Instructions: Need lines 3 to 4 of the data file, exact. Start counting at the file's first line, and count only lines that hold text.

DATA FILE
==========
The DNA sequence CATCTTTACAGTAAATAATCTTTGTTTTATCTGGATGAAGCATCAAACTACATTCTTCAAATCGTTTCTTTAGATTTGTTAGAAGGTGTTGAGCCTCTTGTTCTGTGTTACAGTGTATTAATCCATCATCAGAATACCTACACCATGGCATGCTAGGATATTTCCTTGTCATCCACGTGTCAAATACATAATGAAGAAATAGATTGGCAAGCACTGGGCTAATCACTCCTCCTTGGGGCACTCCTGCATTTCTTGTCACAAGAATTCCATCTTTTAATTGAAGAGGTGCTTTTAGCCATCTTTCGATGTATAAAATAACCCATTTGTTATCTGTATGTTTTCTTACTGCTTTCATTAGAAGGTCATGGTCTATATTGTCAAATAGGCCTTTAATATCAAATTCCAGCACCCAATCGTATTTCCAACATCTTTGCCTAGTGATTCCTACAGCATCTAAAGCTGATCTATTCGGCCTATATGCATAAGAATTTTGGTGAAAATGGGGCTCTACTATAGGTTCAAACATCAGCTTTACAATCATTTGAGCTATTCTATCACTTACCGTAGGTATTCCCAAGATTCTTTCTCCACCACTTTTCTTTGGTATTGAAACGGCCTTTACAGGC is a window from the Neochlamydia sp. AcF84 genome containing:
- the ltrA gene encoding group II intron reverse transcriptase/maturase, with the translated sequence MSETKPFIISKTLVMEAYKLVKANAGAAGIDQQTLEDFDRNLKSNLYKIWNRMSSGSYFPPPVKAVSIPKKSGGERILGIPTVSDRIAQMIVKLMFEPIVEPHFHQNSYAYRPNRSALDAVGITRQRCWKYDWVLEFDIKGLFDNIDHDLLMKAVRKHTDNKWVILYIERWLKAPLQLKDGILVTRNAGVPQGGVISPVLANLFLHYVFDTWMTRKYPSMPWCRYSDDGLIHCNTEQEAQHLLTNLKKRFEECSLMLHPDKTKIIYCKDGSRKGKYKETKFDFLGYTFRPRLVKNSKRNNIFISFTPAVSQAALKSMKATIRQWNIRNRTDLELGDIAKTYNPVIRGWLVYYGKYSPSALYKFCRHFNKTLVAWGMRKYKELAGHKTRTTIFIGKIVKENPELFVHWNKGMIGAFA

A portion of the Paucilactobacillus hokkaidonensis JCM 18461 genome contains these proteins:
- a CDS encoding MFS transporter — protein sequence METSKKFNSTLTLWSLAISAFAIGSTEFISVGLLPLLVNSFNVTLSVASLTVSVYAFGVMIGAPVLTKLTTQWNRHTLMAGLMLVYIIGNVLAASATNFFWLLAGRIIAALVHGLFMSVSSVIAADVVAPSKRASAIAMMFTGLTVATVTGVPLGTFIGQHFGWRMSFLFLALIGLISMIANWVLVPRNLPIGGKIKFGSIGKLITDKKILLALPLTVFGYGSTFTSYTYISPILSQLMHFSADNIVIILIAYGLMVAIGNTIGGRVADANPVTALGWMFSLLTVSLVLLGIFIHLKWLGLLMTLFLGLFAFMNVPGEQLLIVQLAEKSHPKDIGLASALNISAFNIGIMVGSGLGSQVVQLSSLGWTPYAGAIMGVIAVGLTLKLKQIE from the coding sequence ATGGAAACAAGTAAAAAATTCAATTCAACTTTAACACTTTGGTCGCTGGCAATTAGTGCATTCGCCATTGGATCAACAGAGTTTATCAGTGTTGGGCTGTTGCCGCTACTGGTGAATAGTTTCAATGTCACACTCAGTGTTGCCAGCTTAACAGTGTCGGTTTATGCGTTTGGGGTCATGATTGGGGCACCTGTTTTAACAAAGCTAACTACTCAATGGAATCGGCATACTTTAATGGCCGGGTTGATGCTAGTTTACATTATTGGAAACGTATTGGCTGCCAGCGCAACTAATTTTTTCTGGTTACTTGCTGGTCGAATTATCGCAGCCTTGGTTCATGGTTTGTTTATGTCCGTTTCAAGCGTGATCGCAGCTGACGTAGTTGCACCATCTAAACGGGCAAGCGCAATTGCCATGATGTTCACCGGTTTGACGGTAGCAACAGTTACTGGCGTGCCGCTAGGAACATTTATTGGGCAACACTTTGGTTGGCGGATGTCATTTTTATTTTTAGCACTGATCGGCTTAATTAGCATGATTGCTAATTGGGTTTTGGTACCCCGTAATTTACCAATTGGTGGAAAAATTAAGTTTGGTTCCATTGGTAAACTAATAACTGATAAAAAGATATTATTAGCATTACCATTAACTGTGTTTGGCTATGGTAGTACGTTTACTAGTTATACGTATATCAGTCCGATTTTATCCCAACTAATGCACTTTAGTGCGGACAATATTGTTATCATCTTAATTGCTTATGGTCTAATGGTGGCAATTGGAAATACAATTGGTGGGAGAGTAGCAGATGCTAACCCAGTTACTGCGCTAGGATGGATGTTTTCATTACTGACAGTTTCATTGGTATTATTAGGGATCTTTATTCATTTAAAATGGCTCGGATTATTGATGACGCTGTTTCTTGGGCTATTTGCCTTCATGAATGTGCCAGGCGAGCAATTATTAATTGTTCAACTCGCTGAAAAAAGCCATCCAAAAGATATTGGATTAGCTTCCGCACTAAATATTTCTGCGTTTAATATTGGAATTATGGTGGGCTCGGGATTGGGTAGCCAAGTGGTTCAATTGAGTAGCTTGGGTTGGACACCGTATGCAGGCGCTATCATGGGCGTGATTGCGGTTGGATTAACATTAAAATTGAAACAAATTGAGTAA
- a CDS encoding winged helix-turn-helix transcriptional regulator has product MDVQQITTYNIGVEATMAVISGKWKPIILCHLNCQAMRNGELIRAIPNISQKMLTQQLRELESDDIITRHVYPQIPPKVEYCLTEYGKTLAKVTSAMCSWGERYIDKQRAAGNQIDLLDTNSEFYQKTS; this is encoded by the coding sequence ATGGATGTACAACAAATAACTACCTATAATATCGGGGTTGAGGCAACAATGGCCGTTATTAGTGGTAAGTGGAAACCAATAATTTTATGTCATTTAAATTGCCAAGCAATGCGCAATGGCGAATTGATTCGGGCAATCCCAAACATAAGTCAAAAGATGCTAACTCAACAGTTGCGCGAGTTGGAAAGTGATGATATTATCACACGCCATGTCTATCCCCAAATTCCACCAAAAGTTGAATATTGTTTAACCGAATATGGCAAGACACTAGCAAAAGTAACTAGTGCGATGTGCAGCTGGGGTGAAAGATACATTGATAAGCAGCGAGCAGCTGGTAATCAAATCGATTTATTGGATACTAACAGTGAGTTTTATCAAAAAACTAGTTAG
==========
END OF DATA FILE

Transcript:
A portion of the Paucilactobacillus hokkaidonensis JCM 18461 genome contains these proteins:
- a CDS encoding MFS transporter — protein sequence METSKKFNSTLTLWSLAISAFAIGSTEFISVGLLPLLVNSFNVTLSVASLTVSVYAFGVMIGAPVLTKLTTQWNRHTLMAGLMLVYIIGNVLAASATNFFWLLAGRIIAALVHGLFMSVSSVIAADVVAPSKRASAIAMMFTGLTVATVTGVPLGTFIGQHFGWRMSFLFLALIGLISMIANWVLVPRNLPIGGKIKFGSIGKLITDKKILLALPLTVFGYGSTFTSYTYISPILSQLMHFSADNIVIILIAYGLMVAIGNTIGGRVADANPVTALGWMFSLLTVSLVLLGIFIHLKWLGLLMTLFLGLFAFMNVPGEQLLIVQLAEKSHPKDIGLASALNISAFNIGIMVGSGLGSQVVQLSSLGWTPYAGAIMGVIAVGLTLKLKQIE from the coding sequence ATGGAAACAAGTAAAAAATTCAATTCAACTTTAACACTTTGGTCGCTGGCAATTAGTGCATTCGCCATTGGATCAACAGAGTTTATCAGTGTTGGGCTGTTGCCGCTACTGGTGAATAGTTTCAATGTCACACTCAGTGTTGCCAGCTTAACAGTGTCGGTTTATGCGTTTGGGGTCATGATTGGGGCACCTGTTTTAACAAAGCTAACTACTCAATGGAATCGGCATACTTTAATGGCCGGGTTGATGCTAGTTTACATTATTGGAAACGTATTGGCTGCCAGCGCAACTAATTTTTTCTGGTTACTTGCTGGTCGAATTATCGCAGCCTTGGTTCATGGTTTGTTTATGTCCGTTTCAAGCGTGATCGCAGCTGACGTAGTTGCACCATCTAAACGGGCAAGCGCAATTGCCATGATGTTCACCGGTTTGACGGTAGCAACAGTTACTGGCGTGCCGCTAGGAACATTTATTGGGCAACACTTTGGTTGGCGGATGTCATTTTTATTTTTAGCACTGATCGGCTTAATTAGCATGATTGCTAATTGGGTTTTGGTACCCCGTAATTTACCAATTGGTGGAAAAATTAAGTTTGGTTCCATTGGTAAACTAATAACTGATAAAAAGATATTATTAGCATTACCATTAACTGTGTTTGGCTATGGTAGTACGTTTACTAGTTATACGTATATCAGTCCGATTTTATCCCAACTAATGCACTTTAGTGCGGACAATATTGTTATCATCTTAATTGCTTATGGTCTAATGGTGGCAATTGGAAATACAATTGGTGGGAGAGTAGCAGATGCTAACCCAGTTACTGCGCTAGGATGGATGTTTTCATTACTGACAGTTTCATTGGTATTATTAGGGATCTTTATTCATTTAAAATGGCTCGGATTATTGATGACGCTGTTTCTTGGGCTATTTGCCTTCATGAATGTGCCAGGCGAGCAATTATTAATTGTTCAACTCGCTGAAAAAAGCCATCCAAAAGATATTGGATTAGCTTCCGCACTAAATATTTCTGCGTTTAATATTGGAATTATGGTGGGCTCGGGATTGGGTAGCCAAGTGGTTCAATTGAGTAGCTTGGGTTGGACACCGTATGCAGGCGCTATCATGGGCGTGATTGCGGTTGGATTAACATTAAAATTGAAACAAATTGAGTAA